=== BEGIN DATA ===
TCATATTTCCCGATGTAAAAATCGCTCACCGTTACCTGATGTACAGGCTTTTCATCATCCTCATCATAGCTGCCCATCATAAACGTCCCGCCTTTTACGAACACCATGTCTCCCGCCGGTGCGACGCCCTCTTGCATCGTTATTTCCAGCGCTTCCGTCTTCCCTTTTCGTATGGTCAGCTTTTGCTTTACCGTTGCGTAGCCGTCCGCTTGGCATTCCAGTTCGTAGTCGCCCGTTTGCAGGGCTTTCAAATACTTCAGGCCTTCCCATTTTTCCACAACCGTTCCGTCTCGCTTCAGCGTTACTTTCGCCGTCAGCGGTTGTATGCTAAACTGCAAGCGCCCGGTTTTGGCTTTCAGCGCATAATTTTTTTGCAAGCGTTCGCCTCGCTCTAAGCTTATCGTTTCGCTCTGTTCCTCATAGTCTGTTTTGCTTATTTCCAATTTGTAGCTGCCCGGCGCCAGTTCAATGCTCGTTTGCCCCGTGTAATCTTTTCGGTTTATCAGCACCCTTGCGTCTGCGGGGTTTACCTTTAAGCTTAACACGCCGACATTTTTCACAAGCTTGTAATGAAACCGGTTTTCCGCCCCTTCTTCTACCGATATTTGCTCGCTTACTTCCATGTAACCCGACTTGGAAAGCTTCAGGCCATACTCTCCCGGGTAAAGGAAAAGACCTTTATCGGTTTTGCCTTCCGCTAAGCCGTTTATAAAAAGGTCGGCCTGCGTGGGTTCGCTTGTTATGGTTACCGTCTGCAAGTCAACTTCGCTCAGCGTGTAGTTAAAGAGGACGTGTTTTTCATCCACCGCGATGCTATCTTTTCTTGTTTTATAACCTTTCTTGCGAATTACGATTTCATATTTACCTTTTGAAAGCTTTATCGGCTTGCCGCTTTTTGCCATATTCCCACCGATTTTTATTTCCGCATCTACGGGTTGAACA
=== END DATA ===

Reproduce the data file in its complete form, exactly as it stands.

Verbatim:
TCATATTTCCCGATGTAAAAATCGCTCACCGTTACCTGATGTACAGGCTTTTCATCATCCTCATCATAGCTGCCCATCATAAACGTCCCGCCTTTTACGAACACCATGTCTCCCGCCGGTGCGACGCCCTCTTGCATCGTTATTTCCAGCGCTTCCGTCTTCCCTTTTCGTATGGTCAGCTTTTGCTTTACCGTTGCGTAGCCGTCCGCTTGGCATTCCAGTTCGTAGTCGCCCGTTTGCAGGGCTTTCAAATACTTCAGGCCTTCCCATTTTTCCACAACCGTTCCGTCTCGCTTCAGCGTTACTTTCGCCGTCAGCGGTTGTATGCTAAACTGCAAGCGCCCGGTTTTGGCTTTCAGCGCATAATTTTTTTGCAAGCGTTCGCCTCGCTCTAAGCTTATCGTTTCGCTCTGTTCCTCATAGTCTGTTTTGCTTATTTCCAATTTGTAGCTGCCCGGCGCCAGTTCAATGCTCGTTTGCCCCGTGTAATCTTTTCGGTTTATCAGCACCCTTGCGTCTGCGGGGTTTACCTTTAAGCTTAACACGCCGACATTTTTCACAAGCTTGTAATGAAACCGGTTTTCCGCCCCTTCTTCTACCGATATTTGCTCGCTTACTTCCATGTAACCCGACTTGGAAAGCTTCAGGCCATACTCTCCCGGGTAAAGGAAAAGACCTTTATCGGTTTTGCCTTCCGCTAAGCCGTTTATAAAAAGGTCGGCCTGCGTGGGTTCGCTTGTTATGGTTACCGTCTGCAAGTCAACTTCGCTCAGCGTGTAGTTAAAGAGGACGTGTTTTTCATCCACCGCGATGCTATCTTTTCTTGTTTTATAACCTTTCTTGCGAATTACGATTTCATATTTACCTTTTGAAAGCTTTATCGGCTTGCCGCTTTTTGCCATATTCCCACCGATTTTTATTTCCGCATCTACGGGTTGAACA